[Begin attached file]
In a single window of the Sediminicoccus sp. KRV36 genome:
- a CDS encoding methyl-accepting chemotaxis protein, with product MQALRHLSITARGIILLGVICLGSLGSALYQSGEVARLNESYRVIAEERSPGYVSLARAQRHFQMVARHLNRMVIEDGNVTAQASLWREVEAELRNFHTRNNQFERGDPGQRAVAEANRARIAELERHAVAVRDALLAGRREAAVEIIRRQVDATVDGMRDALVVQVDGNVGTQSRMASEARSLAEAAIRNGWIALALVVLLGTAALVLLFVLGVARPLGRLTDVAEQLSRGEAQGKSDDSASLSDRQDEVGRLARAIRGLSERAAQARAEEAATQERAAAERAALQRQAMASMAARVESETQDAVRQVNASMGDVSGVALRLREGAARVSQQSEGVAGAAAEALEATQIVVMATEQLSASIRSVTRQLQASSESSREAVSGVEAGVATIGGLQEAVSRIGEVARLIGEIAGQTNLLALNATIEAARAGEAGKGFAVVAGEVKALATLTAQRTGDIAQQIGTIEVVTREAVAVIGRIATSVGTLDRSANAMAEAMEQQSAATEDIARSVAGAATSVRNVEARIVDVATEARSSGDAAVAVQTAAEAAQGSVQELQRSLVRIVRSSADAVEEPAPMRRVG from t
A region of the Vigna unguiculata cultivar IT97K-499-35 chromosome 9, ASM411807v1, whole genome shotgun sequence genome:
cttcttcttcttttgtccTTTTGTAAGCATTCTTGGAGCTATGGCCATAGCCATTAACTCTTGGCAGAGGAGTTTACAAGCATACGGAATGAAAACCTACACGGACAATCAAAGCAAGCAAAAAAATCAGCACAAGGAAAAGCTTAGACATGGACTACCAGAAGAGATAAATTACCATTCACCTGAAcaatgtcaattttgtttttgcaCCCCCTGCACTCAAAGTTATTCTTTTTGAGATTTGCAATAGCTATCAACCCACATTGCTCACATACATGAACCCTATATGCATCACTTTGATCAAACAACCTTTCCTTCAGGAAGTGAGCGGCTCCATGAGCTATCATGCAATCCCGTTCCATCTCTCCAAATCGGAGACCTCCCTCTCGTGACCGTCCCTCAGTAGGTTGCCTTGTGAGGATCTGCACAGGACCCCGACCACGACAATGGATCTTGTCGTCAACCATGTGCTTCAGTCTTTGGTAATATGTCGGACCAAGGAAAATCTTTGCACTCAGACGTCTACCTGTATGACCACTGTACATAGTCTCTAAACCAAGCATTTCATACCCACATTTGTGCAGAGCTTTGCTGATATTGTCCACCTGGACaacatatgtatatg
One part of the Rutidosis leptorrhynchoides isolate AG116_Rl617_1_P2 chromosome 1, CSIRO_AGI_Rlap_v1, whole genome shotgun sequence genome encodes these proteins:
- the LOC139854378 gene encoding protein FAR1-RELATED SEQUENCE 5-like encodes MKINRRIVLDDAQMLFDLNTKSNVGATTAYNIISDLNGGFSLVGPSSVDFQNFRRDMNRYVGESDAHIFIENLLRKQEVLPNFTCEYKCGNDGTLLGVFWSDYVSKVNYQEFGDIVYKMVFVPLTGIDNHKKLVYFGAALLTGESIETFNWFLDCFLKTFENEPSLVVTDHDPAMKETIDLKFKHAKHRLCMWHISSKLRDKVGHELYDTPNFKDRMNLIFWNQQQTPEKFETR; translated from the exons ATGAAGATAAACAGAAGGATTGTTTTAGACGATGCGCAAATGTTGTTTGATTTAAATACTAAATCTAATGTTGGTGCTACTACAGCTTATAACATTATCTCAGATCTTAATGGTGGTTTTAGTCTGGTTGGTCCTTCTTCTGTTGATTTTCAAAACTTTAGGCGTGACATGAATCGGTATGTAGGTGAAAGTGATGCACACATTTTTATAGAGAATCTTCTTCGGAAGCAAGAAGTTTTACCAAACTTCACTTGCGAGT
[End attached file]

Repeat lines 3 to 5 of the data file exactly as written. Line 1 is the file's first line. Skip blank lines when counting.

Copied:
A region of the Vigna unguiculata cultivar IT97K-499-35 chromosome 9, ASM411807v1, whole genome shotgun sequence genome:
cttcttcttcttttgtccTTTTGTAAGCATTCTTGGAGCTATGGCCATAGCCATTAACTCTTGGCAGAGGAGTTTACAAGCATACGGAATGAAAACCTACACGGACAATCAAAGCAAGCAAAAAAATCAGCACAAGGAAAAGCTTAGACATGGACTACCAGAAGAGATAAATTACCATTCACCTGAAcaatgtcaattttgtttttgcaCCCCCTGCACTCAAAGTTATTCTTTTTGAGATTTGCAATAGCTATCAACCCACATTGCTCACATACATGAACCCTATATGCATCACTTTGATCAAACAACCTTTCCTTCAGGAAGTGAGCGGCTCCATGAGCTATCATGCAATCCCGTTCCATCTCTCCAAATCGGAGACCTCCCTCTCGTGACCGTCCCTCAGTAGGTTGCCTTGTGAGGATCTGCACAGGACCCCGACCACGACAATGGATCTTGTCGTCAACCATGTGCTTCAGTCTTTGGTAATATGTCGGACCAAGGAAAATCTTTGCACTCAGACGTCTACCTGTATGACCACTGTACATAGTCTCTAAACCAAGCATTTCATACCCACATTTGTGCAGAGCTTTGCTGATATTGTCCACCTGGACaacatatgtatatg
One part of the Rutidosis leptorrhynchoides isolate AG116_Rl617_1_P2 chromosome 1, CSIRO_AGI_Rlap_v1, whole genome shotgun sequence genome encodes these proteins: